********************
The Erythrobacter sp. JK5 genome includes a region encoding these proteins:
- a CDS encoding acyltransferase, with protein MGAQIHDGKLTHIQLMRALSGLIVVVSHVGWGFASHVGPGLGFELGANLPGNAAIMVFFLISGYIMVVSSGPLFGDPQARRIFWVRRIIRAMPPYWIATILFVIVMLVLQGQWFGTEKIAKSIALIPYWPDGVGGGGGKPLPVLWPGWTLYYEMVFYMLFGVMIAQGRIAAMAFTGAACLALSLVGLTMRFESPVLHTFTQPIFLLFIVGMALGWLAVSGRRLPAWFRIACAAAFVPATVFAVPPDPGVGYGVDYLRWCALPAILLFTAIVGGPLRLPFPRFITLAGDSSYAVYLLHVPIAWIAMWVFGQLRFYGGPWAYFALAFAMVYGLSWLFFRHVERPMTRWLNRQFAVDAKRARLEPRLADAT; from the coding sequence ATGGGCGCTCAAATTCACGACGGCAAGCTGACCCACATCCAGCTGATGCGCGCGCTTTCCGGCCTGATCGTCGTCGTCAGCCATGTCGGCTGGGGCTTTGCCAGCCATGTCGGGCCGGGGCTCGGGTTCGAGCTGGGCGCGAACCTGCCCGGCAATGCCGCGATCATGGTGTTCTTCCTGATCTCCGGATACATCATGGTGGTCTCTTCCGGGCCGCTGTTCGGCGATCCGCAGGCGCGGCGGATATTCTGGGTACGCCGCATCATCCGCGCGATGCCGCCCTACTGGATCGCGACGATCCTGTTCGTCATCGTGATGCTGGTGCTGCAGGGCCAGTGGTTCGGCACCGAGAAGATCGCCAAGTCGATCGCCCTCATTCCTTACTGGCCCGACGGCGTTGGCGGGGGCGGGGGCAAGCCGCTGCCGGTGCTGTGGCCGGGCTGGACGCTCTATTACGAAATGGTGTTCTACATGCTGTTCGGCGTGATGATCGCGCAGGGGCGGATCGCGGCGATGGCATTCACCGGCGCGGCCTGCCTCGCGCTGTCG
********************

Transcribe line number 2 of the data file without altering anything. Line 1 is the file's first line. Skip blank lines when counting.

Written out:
- a CDS encoding acyltransferase, with protein MGAQIHDGKLTHIQLMRALSGLIVVVSHVGWGFASHVGPGLGFELGANLPGNAAIMVFFLISGYIMVVSSGPLFGDPQARRIFWVRRIIRAMPPYWIATILFVIVMLVLQGQWFGTEKIAKSIALIPYWPDGVGGGGGKPLPVLWPGWTLYYEMVFYMLFGVMIAQGRIAAMAFTGAACLALSLVGLTMRFESPVLHTFTQPIFLLFIVGMALGWLAVSGRRLPAWFRIACAAAFVPATVFAVPPDPGVGYGVDYLRWCALPAILLFTAIVGGPLRLPFPRFITLAGDSSYAVYLLHVPIAWIAMWVFGQLRFYGGPWAYFALAFAMVYGLSWLFFRHVERPMTRWLNRQFAVDAKRARLEPRLADAT; from the coding sequence ATGGGCGCTCAAATTCACGACGGCAAGCTGACCCACATCCAGCTGATGCGCGCGCTTTCCGGCCTGATCGTCGTCGTCAGCCATGTCGGCTGGGGCTTTGCCAGCCATGTCGGGCCGGGGCTCGGGTTCGAGCTGGGCGCGAACCTGCCCGGCAATGCCGCGATCATGGTGTTCTTCCTGATCTCCGGATACATCATGGTGGTCTCTTCCGGGCCGCTGTTCGGCGATCCGCAGGCGCGGCGGATATTCTGGGTACGCCGCATCATCCGCGCGATGCCGCCCTACTGGATCGCGACGATCCTGTTCGTCATCGTGATGCTGGTGCTGCAGGGCCAGTGGTTCGGCACCGAGAAGATCGCCAAGTCGATCGCCCTCATTCCTTACTGGCCCGACGGCGTTGGCGGGGGCGGGGGCAAGCCGCTGCCGGTGCTGTGGCCGGGCTGGACGCTCTATTACGAAATGGTGTTCTACATGCTGTTCGGCGTGATGATCGCGCAGGGGCGGATCGCGGCGATGGCATTCACCGGCGCGGCCTGCCTCGCGCTGTCG